ABC’s newest nighttime soap has a lot to recommend it. From the mind of Oscar-winning screenwriter Callie Khouri (Thelma and Louise) with the music supervision of T-Bone Burnett (Khouri’s husband and acclaimed record producer), Nashville is a soulful sudser with more sophistication than most would expect when they think country music.
But the music industry and Nashville’s gleaming skyline is just the backdrop to a juicy emotional drama that will live or die on the enviously well-coiffed head of one woman: Connie Britton. That’s right, y’all, Mrs. Coach is back and bigger than ever.
***SPOILERS FOR THE PILOT***
As Rayna James, an aging country chanteuse who’s a little bit Reba, a little bit Martina, Britton is right at home. Certainly these cowboy boots are a far better fit than the perversely weird American Horror Story (though even amidst that cray-cray the woman could do no wrong) was, and even in this first episode, Britton has an assurance and a comfort level with her character that just sets the tone for the whole show. Rayna’s facing the cruelties of the narrowing business model of the music industry, when the label she’s been with for decades tells her that her latest album and the subsequent tour isn’t selling and basically give her a honey-toned ultimatum: become the opening act for country-pop tart Juliette Barnes or hang up her boots.
It’s a bitter pill to swallow, made more so by the fact that the young whippersnapper (played with delicious snitty swagger by Heroes’ Hayden Panettiere) basically gives her the cut direct upon first meeting, then finally turns to Rayna and blithely swipes at her age: “My momma was one of your biggest fans. She said she’d listen to you when I was in her belly,” she says, all batting eyelashes. But Rayna can give as good as she gets, smiling and suggesting the little sexpot go find some pants and make sure her girls are strapped in tight before she hits the stage. There’s some barely retracted claws, but it’s not quite a catfight, and I’m hopeful the show will keep out of that gutter. It’s easy to even imagine a legit understanding and mentorship down the line between these two powerhouses with Khouri in charge.
And goodness knows they could both use a friend. In addition to deal with her sagging career, Rayna’s got trouble at home. Her husband (Without a Trace’s Eric Close), a failed entrepreneur and stay-at-home dad, is suddenly being thrust into the political rat race, being groomed to run for mayor by the manipulative mover-and-shaker bigwig father she wants nothing to do with. Rayna’s none too happy about that, seeing right through his power play, and little does she know but there’s another strategic move happening as Juliette tries to sway Rayna’s longtime band leader—and former lover! Deacon Claybourne (Big Love’s Charles Esten) makes it more than clear he’s still doing his best Lady Liberty impersonation, holding that torch for his boss, but for better or worse, she made her choice long ago… and the winsome Juliette is awfully seductive.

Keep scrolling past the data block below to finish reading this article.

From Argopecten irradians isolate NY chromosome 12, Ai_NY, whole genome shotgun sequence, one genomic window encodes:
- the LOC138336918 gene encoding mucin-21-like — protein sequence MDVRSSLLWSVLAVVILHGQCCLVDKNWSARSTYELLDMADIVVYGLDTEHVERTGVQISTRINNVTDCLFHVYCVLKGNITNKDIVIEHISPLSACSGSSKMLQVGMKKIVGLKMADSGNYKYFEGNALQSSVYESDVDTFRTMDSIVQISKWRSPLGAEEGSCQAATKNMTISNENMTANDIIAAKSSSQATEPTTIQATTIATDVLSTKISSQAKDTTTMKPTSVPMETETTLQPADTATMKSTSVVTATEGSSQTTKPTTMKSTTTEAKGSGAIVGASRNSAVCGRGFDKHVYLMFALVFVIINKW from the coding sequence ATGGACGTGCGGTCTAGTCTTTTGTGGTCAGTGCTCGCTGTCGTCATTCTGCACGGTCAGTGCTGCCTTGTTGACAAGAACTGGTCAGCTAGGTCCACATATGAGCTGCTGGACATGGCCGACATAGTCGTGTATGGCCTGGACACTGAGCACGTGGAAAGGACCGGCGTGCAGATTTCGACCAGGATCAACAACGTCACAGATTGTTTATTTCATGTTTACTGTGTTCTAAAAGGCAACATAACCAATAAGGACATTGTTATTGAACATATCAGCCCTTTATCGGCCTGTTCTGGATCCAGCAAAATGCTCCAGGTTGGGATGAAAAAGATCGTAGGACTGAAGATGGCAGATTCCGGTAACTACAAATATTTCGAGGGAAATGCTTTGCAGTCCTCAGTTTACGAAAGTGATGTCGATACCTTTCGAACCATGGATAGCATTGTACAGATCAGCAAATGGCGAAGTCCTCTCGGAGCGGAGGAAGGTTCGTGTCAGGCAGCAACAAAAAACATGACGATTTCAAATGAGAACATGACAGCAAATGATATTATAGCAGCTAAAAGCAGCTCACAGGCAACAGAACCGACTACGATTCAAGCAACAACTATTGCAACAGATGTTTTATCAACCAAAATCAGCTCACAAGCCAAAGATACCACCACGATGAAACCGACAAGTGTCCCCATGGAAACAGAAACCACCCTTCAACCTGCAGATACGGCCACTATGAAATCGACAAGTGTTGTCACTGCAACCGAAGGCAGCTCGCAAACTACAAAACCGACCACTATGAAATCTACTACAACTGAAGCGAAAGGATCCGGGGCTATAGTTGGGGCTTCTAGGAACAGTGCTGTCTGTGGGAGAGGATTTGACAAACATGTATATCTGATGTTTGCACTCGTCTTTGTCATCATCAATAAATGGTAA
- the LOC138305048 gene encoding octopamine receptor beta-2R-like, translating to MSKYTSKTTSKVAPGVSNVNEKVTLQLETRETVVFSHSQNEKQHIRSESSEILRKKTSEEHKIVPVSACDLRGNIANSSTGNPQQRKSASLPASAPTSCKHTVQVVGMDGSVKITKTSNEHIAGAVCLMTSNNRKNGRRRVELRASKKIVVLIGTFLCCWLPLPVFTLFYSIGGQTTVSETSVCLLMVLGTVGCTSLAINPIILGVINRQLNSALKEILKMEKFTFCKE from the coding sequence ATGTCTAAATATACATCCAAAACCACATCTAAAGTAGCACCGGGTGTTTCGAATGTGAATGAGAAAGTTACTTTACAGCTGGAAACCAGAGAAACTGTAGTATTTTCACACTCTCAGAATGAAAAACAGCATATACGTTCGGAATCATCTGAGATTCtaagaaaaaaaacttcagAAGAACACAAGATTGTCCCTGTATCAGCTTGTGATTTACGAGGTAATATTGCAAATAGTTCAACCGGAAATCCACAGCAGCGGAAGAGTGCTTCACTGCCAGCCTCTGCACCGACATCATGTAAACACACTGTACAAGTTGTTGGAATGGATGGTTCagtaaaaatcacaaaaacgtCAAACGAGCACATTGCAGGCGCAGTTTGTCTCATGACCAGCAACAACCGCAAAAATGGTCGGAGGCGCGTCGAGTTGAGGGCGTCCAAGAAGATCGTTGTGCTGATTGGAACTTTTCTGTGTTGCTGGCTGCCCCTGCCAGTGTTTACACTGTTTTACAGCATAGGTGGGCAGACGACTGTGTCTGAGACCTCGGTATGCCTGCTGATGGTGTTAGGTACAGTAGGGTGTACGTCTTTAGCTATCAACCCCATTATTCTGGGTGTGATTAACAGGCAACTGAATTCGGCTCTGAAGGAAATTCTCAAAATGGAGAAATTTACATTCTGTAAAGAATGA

Just when you think the show wants you to completely hate the little pitch-challenged princess though, they give her a little hidden depth and backstory of her own. Juliette’s got some big mommy issues we see, as the woman calls hitting her up for money (not for the first time) to feed her meth habit. Panettiere proves she’s more than just sass and swinging hips, and I think viewers might be surprised by how well she holds her own against Britton as the series continues.
To add some extra spice to the mix, there’s another young up-and-comer on the scene, Deacon’s sweet niece Scarlett. She’s a waitress at the famed Bluebird café and too shy to perform the “poems” she writes, until her pining coworker Gunnar convinces her to duet with him. They make beautiful music together, but Scarlett already has a boyfriend, a slick hipster musician (General Hospital’s Jonathan Jackson). Love triangle ahoy!
Though the music isn’t the focal point of the series, it’s the heartfelt touchstone for each of the main characters. The songs are undeniably fun and catchy, good solid tunes in a variety of styles, from woman-power anthems for Rayna, pop-country confections for Juliette, winsome singer-songwritery ballads for Deacon, and the showstopper song, a haunting ballad by Scarlett and Gunnar, is penned by cult faves The Civil Wars. When Rayna’s manager gets an earful of it and gives her a call, entreating her to listen, her face lights up with hope and possibility. It’s nice to see that even the cruelties of the dog-eat-dog industry can’t stamp out that deeper, pure artistic love. Even Juliette has a legitimate admiration of Deacon’s songwriting prowess, and there’s a lot of interesting levels to explore with fame and idol worship here.
Overall, it’s a fun, well-crafted pilot that pretty expertly sets up a character-driven series that should be a solid hit for the network. There’s no great surprises in this first episode (save for one small hint that Rayna’s politician daddy has some seriously scandalous blackmail material on daughter dearest) and it delves a bit into stereotypes and cliches here and there, but there’s no real dischordant notes either. My hands-down favorite moment of the pilot is when Rayna, whose bosses at the label are pressuring her for an answer on the joint tour, turns to them and says with perfectly composed Southern grit, “You can kiss my decision as it's walking out the door.” Well, heck yeah! I’d follow Britton and her lustrous mane anywhere she chooses to go, and I’m willing to bet most of the folks who tuned in will too.
Tara Gelsomino is a reader, writer, pop culture junkie, and internet addict. You can tweet her at @taragel.